I my next few posts, I am beginning a series entitled, “Leadership 101.” I will start by saying that if you are a leader, if you are going to influence others to reach something positively, you must have a vision.
In the book The truth about leadership, leadership experts James Kouzes and Barry Posner (2010) say that focus on the future sets leaders apart. According to the authors’ research, when faced with the scenario of a new leader entering their organization, the second most common question followers asked was: “What’s your vision?” This question is not one that followers ask of their teammates or peers, but only of their leaders, emphasizing the important of a leader’s vision. To have a vision, leaders must be able to “imagine and articulate exciting future possibilities” (p.46). Walt Disney said, “Vision is a kind of fun to do the impossible.”
God has given you the ability to imagine. Albert Einstein said, “Imagination is more important than knowledge.” Napoleon Bonaparte said, “Imagination rules the world.” There is a tremendous power in your imagination. If you are a leader, you need a vision.
The Bible addresses the need of vision in leadership. Proverbs 29:18 (KJV) says, “Where there is no vision, the people perish.” This verse, often poorly cited, does not refer to have a paper full of ideas for the future. It speaks to leading based on the imagination of a better future. This is how a leader can help his people.
How do you develop an imagination and an articulation of exciting possibilities of a better future? Six suggestions:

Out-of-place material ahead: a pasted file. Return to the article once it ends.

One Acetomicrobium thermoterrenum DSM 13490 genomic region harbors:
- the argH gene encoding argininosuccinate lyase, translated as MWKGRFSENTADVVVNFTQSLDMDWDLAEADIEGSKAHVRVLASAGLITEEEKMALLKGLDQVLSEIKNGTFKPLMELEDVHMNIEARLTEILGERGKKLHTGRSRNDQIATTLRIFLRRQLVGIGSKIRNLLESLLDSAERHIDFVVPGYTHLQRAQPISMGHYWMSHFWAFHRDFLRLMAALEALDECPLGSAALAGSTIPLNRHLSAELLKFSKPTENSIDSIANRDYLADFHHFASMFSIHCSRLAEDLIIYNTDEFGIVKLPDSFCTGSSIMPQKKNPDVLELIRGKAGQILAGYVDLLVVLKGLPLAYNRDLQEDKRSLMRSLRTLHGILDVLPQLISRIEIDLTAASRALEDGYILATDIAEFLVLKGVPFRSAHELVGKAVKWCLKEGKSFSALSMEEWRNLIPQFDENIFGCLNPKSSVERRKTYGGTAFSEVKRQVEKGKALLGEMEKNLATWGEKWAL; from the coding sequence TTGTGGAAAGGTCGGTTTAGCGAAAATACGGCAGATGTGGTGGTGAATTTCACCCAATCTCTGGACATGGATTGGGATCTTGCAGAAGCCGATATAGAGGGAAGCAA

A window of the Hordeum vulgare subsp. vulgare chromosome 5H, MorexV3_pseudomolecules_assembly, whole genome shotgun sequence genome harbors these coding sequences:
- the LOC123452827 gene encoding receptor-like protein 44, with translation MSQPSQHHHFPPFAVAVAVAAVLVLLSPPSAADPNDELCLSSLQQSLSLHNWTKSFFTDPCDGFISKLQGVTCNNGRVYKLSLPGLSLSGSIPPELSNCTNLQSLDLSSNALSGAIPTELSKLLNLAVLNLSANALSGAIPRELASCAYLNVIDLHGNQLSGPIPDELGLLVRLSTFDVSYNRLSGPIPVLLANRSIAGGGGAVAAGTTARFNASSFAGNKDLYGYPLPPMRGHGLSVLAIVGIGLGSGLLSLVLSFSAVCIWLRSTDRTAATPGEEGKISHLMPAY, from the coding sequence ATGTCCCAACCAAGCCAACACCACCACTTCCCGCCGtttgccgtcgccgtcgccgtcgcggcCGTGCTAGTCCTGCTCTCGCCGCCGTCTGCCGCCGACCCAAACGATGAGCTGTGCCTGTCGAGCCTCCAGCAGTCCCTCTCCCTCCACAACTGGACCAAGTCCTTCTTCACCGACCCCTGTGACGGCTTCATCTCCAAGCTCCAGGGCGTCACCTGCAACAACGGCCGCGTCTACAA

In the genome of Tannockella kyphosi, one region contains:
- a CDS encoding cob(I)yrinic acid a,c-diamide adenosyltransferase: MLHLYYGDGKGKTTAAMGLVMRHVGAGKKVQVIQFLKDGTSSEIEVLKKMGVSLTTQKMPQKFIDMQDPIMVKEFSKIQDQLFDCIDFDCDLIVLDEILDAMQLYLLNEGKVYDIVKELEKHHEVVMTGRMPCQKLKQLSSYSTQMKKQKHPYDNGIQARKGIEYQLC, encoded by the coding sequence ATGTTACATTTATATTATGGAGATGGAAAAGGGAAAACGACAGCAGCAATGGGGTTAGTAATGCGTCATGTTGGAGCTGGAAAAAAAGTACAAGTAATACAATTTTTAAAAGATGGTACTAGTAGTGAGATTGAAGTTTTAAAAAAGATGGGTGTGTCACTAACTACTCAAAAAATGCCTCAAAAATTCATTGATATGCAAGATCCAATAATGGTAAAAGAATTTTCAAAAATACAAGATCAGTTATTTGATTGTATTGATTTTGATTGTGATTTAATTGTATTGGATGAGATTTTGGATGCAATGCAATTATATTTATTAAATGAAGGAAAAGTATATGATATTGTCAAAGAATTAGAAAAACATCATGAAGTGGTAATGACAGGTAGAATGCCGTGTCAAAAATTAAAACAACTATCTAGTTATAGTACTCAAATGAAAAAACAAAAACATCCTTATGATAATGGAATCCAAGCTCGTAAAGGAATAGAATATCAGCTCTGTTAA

First: Ask for vision – Pray! James 1:5 says, “If you need wisdom, ask our generous God, and he will give it to you. He will not rebuke you for asking.” Visionary leaders begin their dreams with God. “Lord, what is your plan? What is your idea of a better future here? What is your idea about a better accomplishment of our mission?” Ask God.
Second: Capture the vision – Watch and listen other leaders! Joshua 1. When God gave Joshua a vision for a better future, He redirected him to Moses. Verse 7 says, “Be careful to obey all the instructions Moses gave you”. This is called “capture the vision”. Visionary leaders capture other people good ideas to imagine and articulate future possibilities. Our creativity is not 100% ours. Visionary leaders incorporate the ideas from others.
Third: Understand the vision – Stretch your imagination! Ephesians 3:20 (CEV) says that “God power at work in us can do far more than we dare ask or imagine.” The vision could be bigger than us, but God is bigger than our vision. We must dare to imagine a better future, despite of our resources. What is the greatest thing that you can imagine in your life? God says, “I can outdo it!”
Fourth: Catalyze the vision – Set goals! Philippians 3:14 (NIV) says, “I press on toward the goal to win the prize for which God has called me”. Goals are statements of faith with a time for accomplishment. Hebrews 11:1 (KJV) says, “Faith is the substance of things hoped for”. It is not something vague. A goal is focused (specific), attainable (realistic), individual (for you), traceable (measurable), and heart-felt (motivating).
Fifth: Stoke the vision – Visualize the results! Hebrews 11:1 (KJV) says, “Faith is the evidence of things not seen.” Vision is to see things not seen.Visualize the results.
Sixth: Execute the vision – Do it! The difference between achievers and dreamers is focused action. Don’t waste your time. Proverbs 27:1 (Good News) “Never boast about tomorrow. You don’t know what will happen between now and then.” You only have 24 hour blocks to do what you have to do.
Leaders “imagine and articulate exciting future possibilities.” You must have to get a vision today. Use your imagination, articulate it, and do it!
Irving A. Figueroa
Adjunct Professor of Congregational Leadership
Kouzes, J. M., & Posner, B. Z. (2010). The truth about leadership: The no-fads, heart-of-the-matter facts you need to know. San Francisco, CA: Jossey-Bass.